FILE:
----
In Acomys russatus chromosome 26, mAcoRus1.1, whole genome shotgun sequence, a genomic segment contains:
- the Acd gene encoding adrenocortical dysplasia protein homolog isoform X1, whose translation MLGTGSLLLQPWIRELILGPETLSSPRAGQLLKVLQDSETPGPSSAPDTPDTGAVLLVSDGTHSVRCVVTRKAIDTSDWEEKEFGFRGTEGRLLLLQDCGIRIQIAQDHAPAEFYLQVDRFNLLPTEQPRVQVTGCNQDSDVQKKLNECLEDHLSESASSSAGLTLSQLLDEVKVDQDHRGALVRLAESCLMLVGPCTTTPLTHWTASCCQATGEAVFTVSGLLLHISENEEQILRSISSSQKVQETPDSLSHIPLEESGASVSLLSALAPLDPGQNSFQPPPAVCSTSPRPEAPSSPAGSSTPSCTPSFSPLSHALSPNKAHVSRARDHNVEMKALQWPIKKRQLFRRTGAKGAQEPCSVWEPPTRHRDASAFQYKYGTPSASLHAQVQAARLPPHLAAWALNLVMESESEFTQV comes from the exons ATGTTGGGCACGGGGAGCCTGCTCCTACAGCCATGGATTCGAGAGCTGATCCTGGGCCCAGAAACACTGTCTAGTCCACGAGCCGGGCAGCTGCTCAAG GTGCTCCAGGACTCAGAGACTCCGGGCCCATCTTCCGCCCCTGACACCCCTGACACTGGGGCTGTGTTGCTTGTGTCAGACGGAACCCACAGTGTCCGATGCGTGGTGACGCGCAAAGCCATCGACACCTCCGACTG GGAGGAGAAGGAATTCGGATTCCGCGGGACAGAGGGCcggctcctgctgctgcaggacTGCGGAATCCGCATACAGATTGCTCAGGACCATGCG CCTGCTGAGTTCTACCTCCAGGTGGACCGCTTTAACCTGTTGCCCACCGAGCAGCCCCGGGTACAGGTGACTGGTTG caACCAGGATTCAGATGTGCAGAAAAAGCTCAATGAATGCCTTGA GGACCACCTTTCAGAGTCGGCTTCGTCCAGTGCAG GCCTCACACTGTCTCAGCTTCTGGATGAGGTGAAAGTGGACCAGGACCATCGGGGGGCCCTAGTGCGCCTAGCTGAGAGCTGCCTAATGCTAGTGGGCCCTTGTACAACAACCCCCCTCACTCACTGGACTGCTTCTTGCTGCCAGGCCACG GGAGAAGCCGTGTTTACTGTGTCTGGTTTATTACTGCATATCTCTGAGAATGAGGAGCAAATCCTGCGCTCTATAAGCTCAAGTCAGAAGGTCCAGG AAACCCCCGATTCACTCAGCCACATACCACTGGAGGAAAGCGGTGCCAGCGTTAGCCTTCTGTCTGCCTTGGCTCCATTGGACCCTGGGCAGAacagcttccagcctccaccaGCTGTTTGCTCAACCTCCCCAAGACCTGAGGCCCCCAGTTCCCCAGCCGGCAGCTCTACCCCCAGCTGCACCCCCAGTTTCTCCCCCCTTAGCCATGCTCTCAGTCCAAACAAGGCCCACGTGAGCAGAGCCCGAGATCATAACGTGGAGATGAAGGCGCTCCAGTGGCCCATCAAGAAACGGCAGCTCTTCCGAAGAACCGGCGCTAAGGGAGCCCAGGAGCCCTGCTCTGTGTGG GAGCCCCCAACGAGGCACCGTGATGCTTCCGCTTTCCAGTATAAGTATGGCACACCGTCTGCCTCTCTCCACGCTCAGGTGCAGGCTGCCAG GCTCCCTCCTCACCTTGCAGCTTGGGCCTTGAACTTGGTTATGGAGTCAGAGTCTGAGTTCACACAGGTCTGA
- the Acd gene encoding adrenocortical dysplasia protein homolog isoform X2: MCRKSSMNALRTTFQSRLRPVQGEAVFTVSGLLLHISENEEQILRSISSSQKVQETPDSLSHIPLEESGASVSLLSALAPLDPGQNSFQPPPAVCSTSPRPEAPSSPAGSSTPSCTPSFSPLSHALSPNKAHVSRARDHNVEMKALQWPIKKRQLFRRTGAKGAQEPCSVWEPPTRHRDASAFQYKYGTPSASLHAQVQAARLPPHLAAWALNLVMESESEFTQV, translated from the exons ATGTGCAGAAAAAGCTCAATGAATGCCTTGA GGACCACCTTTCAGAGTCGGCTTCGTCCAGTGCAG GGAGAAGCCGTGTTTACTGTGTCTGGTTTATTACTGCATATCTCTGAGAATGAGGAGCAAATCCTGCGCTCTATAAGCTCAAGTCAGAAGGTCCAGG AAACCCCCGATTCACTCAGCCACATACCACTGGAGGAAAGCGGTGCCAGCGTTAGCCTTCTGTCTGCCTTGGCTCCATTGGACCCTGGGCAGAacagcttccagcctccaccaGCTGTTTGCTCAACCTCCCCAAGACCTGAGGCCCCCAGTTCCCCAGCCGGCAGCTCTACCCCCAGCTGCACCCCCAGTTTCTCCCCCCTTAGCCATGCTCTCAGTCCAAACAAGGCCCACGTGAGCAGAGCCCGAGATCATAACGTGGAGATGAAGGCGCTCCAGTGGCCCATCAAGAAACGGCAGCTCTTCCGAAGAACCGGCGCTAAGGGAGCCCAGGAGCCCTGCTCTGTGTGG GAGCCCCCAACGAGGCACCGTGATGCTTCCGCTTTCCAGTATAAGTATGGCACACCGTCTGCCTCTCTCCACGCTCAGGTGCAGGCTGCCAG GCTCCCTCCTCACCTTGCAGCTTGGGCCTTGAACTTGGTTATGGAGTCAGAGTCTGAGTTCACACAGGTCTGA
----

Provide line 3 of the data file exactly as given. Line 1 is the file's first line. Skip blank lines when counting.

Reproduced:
- the Acd gene encoding adrenocortical dysplasia protein homolog isoform X2: MCRKSSMNALRTTFQSRLRPVQGEAVFTVSGLLLHISENEEQILRSISSSQKVQETPDSLSHIPLEESGASVSLLSALAPLDPGQNSFQPPPAVCSTSPRPEAPSSPAGSSTPSCTPSFSPLSHALSPNKAHVSRARDHNVEMKALQWPIKKRQLFRRTGAKGAQEPCSVWEPPTRHRDASAFQYKYGTPSASLHAQVQAARLPPHLAAWALNLVMESESEFTQV, translated from the exons ATGTGCAGAAAAAGCTCAATGAATGCCTTGA GGACCACCTTTCAGAGTCGGCTTCGTCCAGTGCAG GGAGAAGCCGTGTTTACTGTGTCTGGTTTATTACTGCATATCTCTGAGAATGAGGAGCAAATCCTGCGCTCTATAAGCTCAAGTCAGAAGGTCCAGG AAACCCCCGATTCACTCAGCCACATACCACTGGAGGAAAGCGGTGCCAGCGTTAGCCTTCTGTCTGCCTTGGCTCCATTGGACCCTGGGCAGAacagcttccagcctccaccaGCTGTTTGCTCAACCTCCCCAAGACCTGAGGCCCCCAGTTCCCCAGCCGGCAGCTCTACCCCCAGCTGCACCCCCAGTTTCTCCCCCCTTAGCCATGCTCTCAGTCCAAACAAGGCCCACGTGAGCAGAGCCCGAGATCATAACGTGGAGATGAAGGCGCTCCAGTGGCCCATCAAGAAACGGCAGCTCTTCCGAAGAACCGGCGCTAAGGGAGCCCAGGAGCCCTGCTCTGTGTGG GAGCCCCCAACGAGGCACCGTGATGCTTCCGCTTTCCAGTATAAGTATGGCACACCGTCTGCCTCTCTCCACGCTCAGGTGCAGGCTGCCAG GCTCCCTCCTCACCTTGCAGCTTGGGCCTTGAACTTGGTTATGGAGTCAGAGTCTGAGTTCACACAGGTCTGA